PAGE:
PS: No sooner did I pen this than one of my favorite KEXP DJs, Troy Nelson (also a member of Seattle-based Young Evils), just spun another track from the record. Fate, up against your will? (CdB) 

Posted 1 month ago

SoTD: July 28, 2014

Shabazz Palaces, “They Come in Gold”

If you close your eyes and squint really hard into the middle distance, you can kind of make out Seattle experimental hip-hoppers Shabazz Palaces where Digable Planets used to be. Which makes sense, since Palaceer Lazaro (nee Ishmael Butler) used to go by the handle “Butterfly” when he was a part of that pioneering crew.

The new album, Lese Majesty, appears to be only marginally related to the collective’s 2011 debut, Black Up, consisting as it does of seven different song “suites” of varying length (totaling 18 tracks organized by semi-theme).  One critic, upon hearing the entire thing for the first time, suggested there was “No need for drugs, or even the dazzling light show, since the music’s fathoms-deep dubscapes and strategically predatory beats equaled the angular and smoky psychedelic visuals—each track already dazzled by a universe of deep-space stars, clouds of galactic gases, and the bright trails of wandering balls of ice.”

It’s like that. Seatown, represent. (CdB) 

Posted 1 month ago

Song of the Day: July 27, 2014

Momus: “How to Get —and Stay— Famous”

Nicholas Curry, aka Momus, is one of pop’s greatest intellectuals—as comfortable writing for Wired Magazine as he is writing about Japanese kawaii culture.

Hysterically, the Wikipedia entry gets it pretty close: “Momus is fascinated by identity, Japan, Rome, the avant-garde, time travel and sex.”

Having recorded for three of my favorite labels of all time, Creation, el Records and Cherry Red, he’s been creating biting, cultural commentary for 30 years. My favorite song of his might be ‘The Homosexual’, a revenge narrative about sleeping with the wives and girlfriends of the “insecure Englishmen” who had mistakenly called him gay throughout his life (a theme thought probably cut a little close to home to me at highschool in conservative Arizona in my pegged jeans, Jim Reid haircut and brothel creepers!)

But since this is a family blog, lets stick to my second favorite track, today’s SoTD, which laments Curry’s lack of chart success despite years of trying and has maybe his most self reflective lyric:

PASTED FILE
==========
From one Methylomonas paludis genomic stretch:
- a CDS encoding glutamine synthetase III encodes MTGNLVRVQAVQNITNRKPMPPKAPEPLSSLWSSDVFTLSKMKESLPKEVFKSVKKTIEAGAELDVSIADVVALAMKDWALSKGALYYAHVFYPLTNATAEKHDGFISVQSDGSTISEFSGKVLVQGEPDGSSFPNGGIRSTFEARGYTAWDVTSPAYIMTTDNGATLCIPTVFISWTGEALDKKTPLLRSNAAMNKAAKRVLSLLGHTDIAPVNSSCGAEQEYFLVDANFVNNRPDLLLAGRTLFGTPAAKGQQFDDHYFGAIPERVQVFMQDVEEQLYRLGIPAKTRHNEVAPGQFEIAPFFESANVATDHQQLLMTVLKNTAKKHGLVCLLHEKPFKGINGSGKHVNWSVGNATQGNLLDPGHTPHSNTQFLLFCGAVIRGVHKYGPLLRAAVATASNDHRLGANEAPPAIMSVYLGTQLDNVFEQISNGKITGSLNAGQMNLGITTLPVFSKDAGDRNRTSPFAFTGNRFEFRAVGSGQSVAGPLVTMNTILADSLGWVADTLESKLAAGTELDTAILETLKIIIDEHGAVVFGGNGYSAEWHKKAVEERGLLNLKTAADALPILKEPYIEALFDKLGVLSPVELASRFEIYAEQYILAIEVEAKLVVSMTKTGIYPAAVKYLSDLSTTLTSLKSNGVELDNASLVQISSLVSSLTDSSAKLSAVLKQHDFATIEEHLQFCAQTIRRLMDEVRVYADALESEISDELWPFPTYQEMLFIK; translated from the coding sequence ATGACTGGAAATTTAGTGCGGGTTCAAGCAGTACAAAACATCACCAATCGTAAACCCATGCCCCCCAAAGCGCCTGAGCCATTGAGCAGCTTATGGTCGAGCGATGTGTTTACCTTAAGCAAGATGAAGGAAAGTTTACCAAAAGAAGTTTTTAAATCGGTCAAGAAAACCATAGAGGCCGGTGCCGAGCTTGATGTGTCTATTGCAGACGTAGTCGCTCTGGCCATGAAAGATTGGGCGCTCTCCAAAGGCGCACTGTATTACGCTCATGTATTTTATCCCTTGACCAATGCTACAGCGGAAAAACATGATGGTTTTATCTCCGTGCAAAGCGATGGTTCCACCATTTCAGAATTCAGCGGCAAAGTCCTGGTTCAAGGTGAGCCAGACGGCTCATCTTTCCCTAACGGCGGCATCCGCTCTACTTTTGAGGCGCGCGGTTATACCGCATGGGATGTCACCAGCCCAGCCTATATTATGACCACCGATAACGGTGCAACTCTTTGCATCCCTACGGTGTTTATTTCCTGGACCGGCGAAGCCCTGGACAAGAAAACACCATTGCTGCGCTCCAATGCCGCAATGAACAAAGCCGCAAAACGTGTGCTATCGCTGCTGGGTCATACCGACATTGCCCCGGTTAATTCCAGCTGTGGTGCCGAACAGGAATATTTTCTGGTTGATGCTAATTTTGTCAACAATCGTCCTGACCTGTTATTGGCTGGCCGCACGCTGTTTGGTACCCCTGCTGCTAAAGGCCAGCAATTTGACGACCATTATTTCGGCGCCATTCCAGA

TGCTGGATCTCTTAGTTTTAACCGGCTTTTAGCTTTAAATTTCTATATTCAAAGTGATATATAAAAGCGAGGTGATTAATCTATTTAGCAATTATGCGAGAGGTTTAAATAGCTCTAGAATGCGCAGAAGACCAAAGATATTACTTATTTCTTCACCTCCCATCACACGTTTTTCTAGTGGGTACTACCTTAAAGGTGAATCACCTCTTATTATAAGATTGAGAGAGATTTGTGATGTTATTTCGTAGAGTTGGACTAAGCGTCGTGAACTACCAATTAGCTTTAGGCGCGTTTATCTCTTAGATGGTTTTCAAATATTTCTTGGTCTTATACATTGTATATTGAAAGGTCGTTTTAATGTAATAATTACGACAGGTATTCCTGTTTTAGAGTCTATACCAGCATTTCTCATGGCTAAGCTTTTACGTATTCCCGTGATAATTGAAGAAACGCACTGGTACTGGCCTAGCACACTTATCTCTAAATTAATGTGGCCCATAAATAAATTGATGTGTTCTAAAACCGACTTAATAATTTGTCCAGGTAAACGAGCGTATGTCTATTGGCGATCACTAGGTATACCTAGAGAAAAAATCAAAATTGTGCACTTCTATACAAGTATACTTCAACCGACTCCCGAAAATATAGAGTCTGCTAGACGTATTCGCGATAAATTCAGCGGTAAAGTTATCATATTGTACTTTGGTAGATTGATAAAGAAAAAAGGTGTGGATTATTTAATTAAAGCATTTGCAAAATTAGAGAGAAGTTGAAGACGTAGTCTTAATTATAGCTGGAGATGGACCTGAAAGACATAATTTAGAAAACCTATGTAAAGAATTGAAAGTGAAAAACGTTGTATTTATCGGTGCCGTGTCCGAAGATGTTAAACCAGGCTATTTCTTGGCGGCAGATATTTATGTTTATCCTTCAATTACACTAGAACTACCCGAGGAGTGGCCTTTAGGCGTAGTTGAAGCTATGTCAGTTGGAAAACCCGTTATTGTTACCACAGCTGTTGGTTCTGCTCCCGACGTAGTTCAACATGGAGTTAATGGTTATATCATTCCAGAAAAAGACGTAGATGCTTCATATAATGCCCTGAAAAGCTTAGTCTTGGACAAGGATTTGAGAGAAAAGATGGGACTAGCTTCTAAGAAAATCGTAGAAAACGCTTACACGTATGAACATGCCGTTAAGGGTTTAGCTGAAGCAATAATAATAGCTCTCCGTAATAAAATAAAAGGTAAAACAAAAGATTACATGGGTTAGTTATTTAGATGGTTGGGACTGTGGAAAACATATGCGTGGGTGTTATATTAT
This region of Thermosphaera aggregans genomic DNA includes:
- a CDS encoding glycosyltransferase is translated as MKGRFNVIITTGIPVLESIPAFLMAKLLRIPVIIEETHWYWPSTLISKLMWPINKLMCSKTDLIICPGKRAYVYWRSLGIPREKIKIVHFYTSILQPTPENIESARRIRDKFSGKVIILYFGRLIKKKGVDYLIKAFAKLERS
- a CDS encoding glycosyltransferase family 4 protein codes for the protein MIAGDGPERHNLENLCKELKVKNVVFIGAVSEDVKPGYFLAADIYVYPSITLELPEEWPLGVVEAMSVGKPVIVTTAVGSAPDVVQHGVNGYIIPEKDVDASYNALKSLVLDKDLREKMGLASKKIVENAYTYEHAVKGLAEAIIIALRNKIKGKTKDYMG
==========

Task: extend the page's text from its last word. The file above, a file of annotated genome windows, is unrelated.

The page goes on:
And Lord, what will it take, what will it take to get me to be and to stay famous?

Am I going to have to sell my soul to the stylists and the tailors of this world

If I’m not to go down in history as one of the failures?

Lord, teach me the boy band dance routines. 
Above all teach me to be tame, bland, blind and blameless

Cos that’s the hardest thing of all, to be aggressive and yet remain harmless

To edit out my impure thoughts when you know so well, Lord, that I’m shameless

Principled, amoral, provocative, confrontational and shameless


Posted 1 month ago

Song of the Day: July 26, 2014

Spoon, “The Ghost of You Lingers”

Extraordinary Cap Hill Block Party set from these Austin indie survivors last night — the crowd at the MainStage was live (Moshing! How ’90s!), the band was clearly energized by what they saw happening in front of them, and the setlist covered new material (killer) in addition to songs as far back in the catalog as 2002’s Kill the Moonlight. 

I’ve probably seen Spoon a dozen times or so over the years, but have never seen them attempt this skeletal number from Ga Ga Ga Ga Ga — it never struck me as anything that could be pulled off live until I saw it last night. It’s as strange, moving and unique as anything in the Britt Daniel Knapsack, its repeated staccato piano almost OCD in its insistence as he wrestles with the Spirits of Relationships Past.  Special. (CdB) 

Posted 1 month ago

Song of the Day: July 20, 2014

HTRK, “Give It Up”

I’ve written about the Ghostly International label before; HTRK (pronounced “Hate Rock”) are just the latest instantiation of what I love so much about the imprint.

It’s almost impossible to discuss HTRK without referencing the tragedy that has stalked them like, well, a ghost: even the press release that announces the return of the Aussies-by-way-of-London-boomeranging-back-to-Oz duo explicitly mentions the 2011 suicide of founding member Sean Stewart during the recording of the band’s second album, Work (Work, Work). So there’s a pall hanging over the album before you’ve even heard it.

But that’s where it ends; maybe the best comparator I could make for this record is Massive Attack vs. Mad Professor’s “No Protection,” which took the group’s breakthrough “Protection" album and filtered it through a dub blanket that rendered it almost unrecognizable (and perhaps a tad sunnier, if more blunted) vs the original. 

This is where the surviving duo of Jonnine Standish and Nigel Yang get to bury their, uh, ghosts — upbeat and expansive where HTRK’s preceding albums were dour and claustrophobic, “Psychic 9-5 Club" essentially feeds the banalities of life through a shower of happy pills, sunshine and surf, delighted to still be alive and finding itself surprisingly optimistic despite being surrounded by constant reminders of the cruelty of everyday life. One of my favorite albums of the year, informed as it evidently is by the minimalist exercises of Tarot Card reading, fasting and the sunnier clime of Sydney, HTRK’s latest demands to be heard in its quietly determined way. (CdB)